The Supreme Court’s decision in the case of Petrodel v Prest, handed down today, marks a crucial shift in the extent to which the courts will allow the "piercing of the corporate veil". Although the case revolved around a matrimonial dispute, it has profound implications for corporate governance.
In October 2011, the High Court ruled that Mrs Prest ("W") was entitled to a divorce settlement of £17.5 million from Mr Prest ("H"), a wealthy oil trader. Since H failed to comply with court orders by failing to give full and frank disclosure of his finances during proceedings, his appeal was dismissed at a preliminary stage. The award therefore stood regardless of later court decisions concerning enforcement.
In terms of enforcement of the award, Moylan J ordered that properties in London and overseas, owned by Petrodel Resources and two other companies (collectively
"X") were assets of H and formed part of the divorce settlement since they were beneficially owned by H as the sole shareholder. Whilst Moylan J found there had been no impropriety in relation to X, so as to permit the corporate veil to be pierced, he nevertheless held that H, exercising complete control over X both in terms of their operation and management, was ‘entitled’ to the relevant properties within the meaning of s24(1)(a) Matrimonial Causes Act 1973 ("MCA"), despite not personally owning the assets.
X appealed to the Court of Appeal, submitting that in order for company assets to become subject to s24(1)(a) MCA, the corporate veil would have to be pierced and this only occurred in exceptional circumstances, this not being one of them.
Court of Appeal’s decision
In October 2012, the Court of Appeal allowed X’s appeal (Thorpe LJ dissenting) and overturned the High Court’s decision, holding that the High Court was wrong to conclude that H was the beneficial owner of X’s assets because the shareholders of a company have no interest in or entitlement to the company’s assets which instead belonged to the company. In Rimer LJ’s view, it made no difference to a company’s separate legal personality that a single individual controlled all of its shares, stating "a one-man company does not metamorphose into the one man simply because the person with a wish to abstract its assets is his wife".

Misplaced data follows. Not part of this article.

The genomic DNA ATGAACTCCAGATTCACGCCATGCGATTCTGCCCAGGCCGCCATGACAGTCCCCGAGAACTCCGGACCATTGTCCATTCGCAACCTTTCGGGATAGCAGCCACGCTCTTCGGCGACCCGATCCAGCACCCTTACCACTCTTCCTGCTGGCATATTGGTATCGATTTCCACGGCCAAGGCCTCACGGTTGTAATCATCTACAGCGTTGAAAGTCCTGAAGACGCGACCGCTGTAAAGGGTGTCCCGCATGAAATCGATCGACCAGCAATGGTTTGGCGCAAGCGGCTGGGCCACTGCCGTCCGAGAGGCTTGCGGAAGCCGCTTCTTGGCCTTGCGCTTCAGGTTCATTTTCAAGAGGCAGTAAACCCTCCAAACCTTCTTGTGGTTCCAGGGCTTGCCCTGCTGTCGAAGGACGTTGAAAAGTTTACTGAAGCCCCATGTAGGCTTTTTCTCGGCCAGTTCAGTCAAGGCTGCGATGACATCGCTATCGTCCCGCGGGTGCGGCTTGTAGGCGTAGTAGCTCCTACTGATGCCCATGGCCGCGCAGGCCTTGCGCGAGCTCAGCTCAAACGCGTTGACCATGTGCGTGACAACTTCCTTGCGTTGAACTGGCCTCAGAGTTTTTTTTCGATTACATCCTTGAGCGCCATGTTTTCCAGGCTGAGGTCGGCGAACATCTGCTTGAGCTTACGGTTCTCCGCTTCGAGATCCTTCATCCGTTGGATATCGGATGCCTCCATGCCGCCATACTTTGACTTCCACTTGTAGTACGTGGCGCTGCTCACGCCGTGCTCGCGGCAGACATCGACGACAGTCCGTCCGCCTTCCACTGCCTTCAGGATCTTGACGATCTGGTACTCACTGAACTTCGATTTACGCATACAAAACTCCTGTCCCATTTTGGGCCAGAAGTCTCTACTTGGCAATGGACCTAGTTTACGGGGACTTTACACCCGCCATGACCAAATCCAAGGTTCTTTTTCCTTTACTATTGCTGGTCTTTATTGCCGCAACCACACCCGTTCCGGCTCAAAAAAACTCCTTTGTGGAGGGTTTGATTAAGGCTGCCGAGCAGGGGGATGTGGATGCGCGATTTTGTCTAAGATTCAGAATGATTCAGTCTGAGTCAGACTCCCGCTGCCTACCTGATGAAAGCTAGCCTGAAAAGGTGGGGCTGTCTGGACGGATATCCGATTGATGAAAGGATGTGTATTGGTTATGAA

W appealed to the Supreme Court. The key issue was whether corporate law principles should be sacrificed to do justice on the facts of a matrimonial dispute.
Supreme Court’s decision
The Supreme Court found in favour of W, giving her the right to force X to turn over assets as part of the £17.5 million divorce settlement. According to the Supreme Court, there were three legal bases on which X’s assets may be available: (1) piercing the corporate veil; (2) applying s24(1)(a) MCA as a distinct power to pierce the corporate veil in matrimonial cases; and (3) holding the properties were held by X on trust for the husband in the particular circumstances of this case. In allowing W’s appeal, the Supreme Court based its decision not on piercing the corporate veil, nor s24(1)(a) MCA (agreeing with the Court of Appeal in this regard), but on the fact that the properties in question were held by X on trust for H. Key to the Supreme Court’s decision, therefore, was the relationship between H and X, which was so close as to create an exception to the traditional separation of corporate and personal assets.
Piercing the corporate veil
Despite dismissing the appeal in so far as it relied on piercing the veil of incorporation, the UK’s most senior judges went out of their way to acknowledge the existence of a general exception to the rule, based on the so-called "evasion principle". Specifically, Lord Neuberger stated "if piercing the corporate veil has any role to play, it is in connection with evasion". Furthermore, Lord Sumption stated "there is a limited principle of English law which applies when a person is under an existing legal obligation...which he deliberately evades or whose enforcement he deliberately frustrates by interposing a company under his control. The court may then pierce the corporate veil for the purpose, and only for the purpose, of depriving the company or its controller of the advantage that they would otherwise have obtained by the company’s separate legal personality".
It is worth noting that the judges were keen to stress that exceptions to the rule against piercing the corporate veil will not be easy to establish. Lord Clarke, agreeing with Lord Mance and others, stated "the situations in which piercing the corporate veil may be available as a fall-back are likely to be very rare". In addition, Lord Sumption stated "The principle is properly described as a limited one, because in almost every case where the test is satisfied, the facts will in practice disclose a legal relationship between the company and its controller which will make it unnecessary to pierce the corporate veil."
Nevertheless, in accepting a general exception to the rule against "piercing the corporate veil" today, this represents an extraordinary decision and the implications on corporate governance are potentially huge.
The Court of Appeal’s decision was condemned by some as a "cheat’s charter". Whilst it is unclear at this point how the Supreme Court’s landmark decision will be viewed in practice, corporations and lawyers will be poring over the case and corporate structures to see if they are at risk of offending this potentially wide "evasion principle".